Since the Boston Marathon terror attack, there has been speculation that Tamerlan and Dzhokhar Tsarnaev may have had their sights set on additional targets outside of the Boston area. After law enforcement officials told media outlets that the brothers considered bombing New York City, Mayor Michael Bloomberg confirmed in a press conference on Thursday afternoon that the duo also planned an attack on Times Square.
Dzhokhar, 19, reportedly initially told authorities that he and Tamerlan were planning to head to NYC to party in the wake of the Boston carnage, however, upon further questioning, his story soon changed. Senior law enforcement officials told NBC News earlier today that the surviving brother later added that the brothers considered detonating additional bombs in Times Square, a heavily-populated tourist tub.
Dzhokhar Tsarnaev was found and brought into custody last Friday as the only living suspect in the Boston bombings that occurred April 15. (Photo: FBI)
NBC also reported that the man whose car was purportedly hijacked by the brothers told authorities that he heard one of them mention "Manhattan" before escaping, but it is unclear whether this was an accurate account or what the outlet calls "a language mixup."
Police Commissioner Ray Kelly told reporters earlier this week that the New York Police Department (NYPD) has images of Dzhokhar in Times Square with four other individuals, but it is unclear what was shown or whether the visit was tied to terrorism, NBC adds (later, Kelly said that there were potentially two visits).
Rather than a fully-developed plan, the New York plot was apparently cursory at best, being described by officials as "aspirational at most." Still, it shows the lengths to which the brothers were allegedly considering taking their terror plans. And regardless of how well-thought out it was, the resources and will to do it were certainly in place.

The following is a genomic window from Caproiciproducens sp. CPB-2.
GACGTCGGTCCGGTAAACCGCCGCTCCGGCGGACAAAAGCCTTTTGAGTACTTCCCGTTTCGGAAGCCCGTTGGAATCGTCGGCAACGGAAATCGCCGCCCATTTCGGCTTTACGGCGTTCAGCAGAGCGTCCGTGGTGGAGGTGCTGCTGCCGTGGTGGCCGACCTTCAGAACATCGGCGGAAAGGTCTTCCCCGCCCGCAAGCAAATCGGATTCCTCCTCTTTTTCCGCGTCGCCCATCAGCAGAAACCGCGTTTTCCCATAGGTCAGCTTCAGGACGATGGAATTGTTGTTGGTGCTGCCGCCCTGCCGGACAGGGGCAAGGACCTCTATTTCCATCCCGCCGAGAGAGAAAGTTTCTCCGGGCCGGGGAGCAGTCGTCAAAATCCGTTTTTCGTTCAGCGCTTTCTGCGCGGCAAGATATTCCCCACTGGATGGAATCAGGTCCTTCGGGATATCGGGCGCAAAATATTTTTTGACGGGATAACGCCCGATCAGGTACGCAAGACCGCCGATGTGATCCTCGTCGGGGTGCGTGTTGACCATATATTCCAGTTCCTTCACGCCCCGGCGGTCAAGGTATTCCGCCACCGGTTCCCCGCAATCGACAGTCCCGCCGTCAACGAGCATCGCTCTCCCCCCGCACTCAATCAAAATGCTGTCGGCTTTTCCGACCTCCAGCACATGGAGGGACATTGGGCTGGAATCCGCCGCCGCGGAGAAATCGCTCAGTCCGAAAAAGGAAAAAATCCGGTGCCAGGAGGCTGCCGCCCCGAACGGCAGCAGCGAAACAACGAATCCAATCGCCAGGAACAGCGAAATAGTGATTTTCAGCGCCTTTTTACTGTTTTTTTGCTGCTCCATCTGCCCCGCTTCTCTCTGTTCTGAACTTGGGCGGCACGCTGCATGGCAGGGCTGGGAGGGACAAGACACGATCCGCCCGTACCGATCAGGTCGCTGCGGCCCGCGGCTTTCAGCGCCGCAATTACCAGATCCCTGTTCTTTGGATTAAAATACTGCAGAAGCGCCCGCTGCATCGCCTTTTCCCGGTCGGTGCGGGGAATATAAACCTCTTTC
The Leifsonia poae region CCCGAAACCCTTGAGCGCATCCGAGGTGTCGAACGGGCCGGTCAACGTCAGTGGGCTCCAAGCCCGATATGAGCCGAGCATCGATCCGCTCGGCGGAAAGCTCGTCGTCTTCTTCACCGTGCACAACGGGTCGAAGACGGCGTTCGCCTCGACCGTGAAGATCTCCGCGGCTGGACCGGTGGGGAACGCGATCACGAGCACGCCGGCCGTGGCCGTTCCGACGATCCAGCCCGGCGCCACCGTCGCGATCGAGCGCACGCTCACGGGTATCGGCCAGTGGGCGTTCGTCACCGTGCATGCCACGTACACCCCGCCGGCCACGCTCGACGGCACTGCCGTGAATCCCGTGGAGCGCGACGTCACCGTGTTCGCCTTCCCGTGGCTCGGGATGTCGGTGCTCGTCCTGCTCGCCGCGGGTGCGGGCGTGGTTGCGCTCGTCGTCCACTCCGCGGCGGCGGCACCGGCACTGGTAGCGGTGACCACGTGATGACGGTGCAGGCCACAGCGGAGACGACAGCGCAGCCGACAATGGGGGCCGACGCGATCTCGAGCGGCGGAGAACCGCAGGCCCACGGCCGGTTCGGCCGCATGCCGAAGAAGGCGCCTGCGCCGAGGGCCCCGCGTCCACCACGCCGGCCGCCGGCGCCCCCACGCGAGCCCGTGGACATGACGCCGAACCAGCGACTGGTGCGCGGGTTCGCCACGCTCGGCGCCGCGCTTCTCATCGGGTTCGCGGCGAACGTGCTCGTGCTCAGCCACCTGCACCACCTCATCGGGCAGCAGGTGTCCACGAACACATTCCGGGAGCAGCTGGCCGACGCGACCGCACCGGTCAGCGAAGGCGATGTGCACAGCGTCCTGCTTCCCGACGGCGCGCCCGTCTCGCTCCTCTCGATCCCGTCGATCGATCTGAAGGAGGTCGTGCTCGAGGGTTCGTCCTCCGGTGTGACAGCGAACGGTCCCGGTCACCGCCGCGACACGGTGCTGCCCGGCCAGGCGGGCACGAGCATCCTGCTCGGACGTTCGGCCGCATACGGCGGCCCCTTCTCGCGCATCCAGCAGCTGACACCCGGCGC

During a press conference on Thursday afternoon, Bloomberg confirmed that an interrogation did yield information about a New York City target. Commissioner Kelly noted that the brothers had built six improvised explosives that could have been used in an attack on Times Square -- one pressure cooker bomb and five pipe bombs (in addition to what was used in the initial Boston bombings).
"The terrorists were stopped before they could carry out further attacks," Bloomberg said, thanking authorities for their efforts.
The mayor went on to praise surveillance cameras and other security measures that he said were key to catching the suspects -- and he called upon the federal government to continue funding anti-terror efforts in cities that are considered high risk.
Commissioner Kelly also confirmed that Dzhokhar did first mention partying as a reason for potentially going to New York City, but later he said that the brothers decided spontaneously on Times Square as a target; this account is similar to the NBC News report. The brothers apparently discussed a New York attack while driving in the SUV they hijacked last Thursday.
"That plan, however, fell apart when they realized that the vehicle that they hijacked was low on gas," said Commissioner Kelly.
After they stopped at a gas station, the situation intensified and a shooting with police -- the event that led to Tamerlan's death -- followed.
FILE - This combination of undated file photos shows Tamerlan Tsarnaev, 26, left, and Dzhokhar Tsarnaev, 19. Credit: AP
The government, invoking a "public safety exemption," had controversially decided to withhold Miranda rights in place of retrieving the aforementioned information. In an earlier report today, TheBlaze noted that Dzhokhar was reportedly read his rights and has now become silent following 16 hours of questioning from the FBI.
Fox News' Megyn Kelly told viewers early on Thursday that the decision to read the alleged terrorist his rights purportedly shocked FBI officials. TheBlaze's Jon Seidl reported that sources told Kelly that they expected to have more time with Dzhokhar before his rights were read to him.
"It’s really unbelievable. The FBI had no idea they were sending over the judge, the prosecutor, the federal public defender; and the FBI said they were only 16 hours into what they understood would be a 48 hour period of questioning," said Megyn Kelly.
"They said they were in the process of getting valuable information … and as soon as that magistrate judge went in there and gave him his rights with his lawyer present, he stopped talking. They said they would never have stopped interrogating him prior to the 48 hours unless they were forced to," she added.
According to Megyn Kelly's sources, the decision to cut the interview time short could impact national security, especially considering claims that the alleged bomber was immediately silent after being read his rights.
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